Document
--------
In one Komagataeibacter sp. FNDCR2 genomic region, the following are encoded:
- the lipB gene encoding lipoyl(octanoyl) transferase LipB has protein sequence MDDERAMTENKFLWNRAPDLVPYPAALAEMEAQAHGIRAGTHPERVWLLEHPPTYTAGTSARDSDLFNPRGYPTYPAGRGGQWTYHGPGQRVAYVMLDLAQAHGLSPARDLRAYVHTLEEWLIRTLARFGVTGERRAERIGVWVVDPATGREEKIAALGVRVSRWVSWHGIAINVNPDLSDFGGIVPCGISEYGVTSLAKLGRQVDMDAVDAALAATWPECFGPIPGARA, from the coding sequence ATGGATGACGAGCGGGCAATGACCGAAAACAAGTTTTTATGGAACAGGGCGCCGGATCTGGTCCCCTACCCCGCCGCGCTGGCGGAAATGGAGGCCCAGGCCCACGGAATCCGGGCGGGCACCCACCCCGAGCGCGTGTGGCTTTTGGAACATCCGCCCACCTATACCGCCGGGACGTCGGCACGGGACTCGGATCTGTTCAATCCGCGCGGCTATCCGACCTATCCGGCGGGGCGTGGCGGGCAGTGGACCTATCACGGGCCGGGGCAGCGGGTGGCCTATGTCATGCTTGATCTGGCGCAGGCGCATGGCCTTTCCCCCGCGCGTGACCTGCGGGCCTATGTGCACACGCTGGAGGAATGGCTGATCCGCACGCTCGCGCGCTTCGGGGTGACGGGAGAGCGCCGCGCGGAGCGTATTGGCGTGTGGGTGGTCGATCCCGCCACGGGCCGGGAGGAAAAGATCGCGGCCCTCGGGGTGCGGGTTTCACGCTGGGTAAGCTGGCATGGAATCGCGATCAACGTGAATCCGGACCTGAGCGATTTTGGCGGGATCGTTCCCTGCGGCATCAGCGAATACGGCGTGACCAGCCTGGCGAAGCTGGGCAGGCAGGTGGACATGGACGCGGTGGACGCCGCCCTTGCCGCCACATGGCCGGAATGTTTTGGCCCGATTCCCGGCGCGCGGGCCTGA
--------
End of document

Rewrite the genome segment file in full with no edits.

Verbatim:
In one Komagataeibacter sp. FNDCR2 genomic region, the following are encoded:
- the lipB gene encoding lipoyl(octanoyl) transferase LipB has protein sequence MDDERAMTENKFLWNRAPDLVPYPAALAEMEAQAHGIRAGTHPERVWLLEHPPTYTAGTSARDSDLFNPRGYPTYPAGRGGQWTYHGPGQRVAYVMLDLAQAHGLSPARDLRAYVHTLEEWLIRTLARFGVTGERRAERIGVWVVDPATGREEKIAALGVRVSRWVSWHGIAINVNPDLSDFGGIVPCGISEYGVTSLAKLGRQVDMDAVDAALAATWPECFGPIPGARA, from the coding sequence ATGGATGACGAGCGGGCAATGACCGAAAACAAGTTTTTATGGAACAGGGCGCCGGATCTGGTCCCCTACCCCGCCGCGCTGGCGGAAATGGAGGCCCAGGCCCACGGAATCCGGGCGGGCACCCACCCCGAGCGCGTGTGGCTTTTGGAACATCCGCCCACCTATACCGCCGGGACGTCGGCACGGGACTCGGATCTGTTCAATCCGCGCGGCTATCCGACCTATCCGGCGGGGCGTGGCGGGCAGTGGACCTATCACGGGCCGGGGCAGCGGGTGGCCTATGTCATGCTTGATCTGGCGCAGGCGCATGGCCTTTCCCCCGCGCGTGACCTGCGGGCCTATGTGCACACGCTGGAGGAATGGCTGATCCGCACGCTCGCGCGCTTCGGGGTGACGGGAGAGCGCCGCGCGGAGCGTATTGGCGTGTGGGTGGTCGATCCCGCCACGGGCCGGGAGGAAAAGATCGCGGCCCTCGGGGTGCGGGTTTCACGCTGGGTAAGCTGGCATGGAATCGCGATCAACGTGAATCCGGACCTGAGCGATTTTGGCGGGATCGTTCCCTGCGGCATCAGCGAATACGGCGTGACCAGCCTGGCGAAGCTGGGCAGGCAGGTGGACATGGACGCGGTGGACGCCGCCCTTGCCGCCACATGGCCGGAATGTTTTGGCCCGATTCCCGGCGCGCGGGCCTGA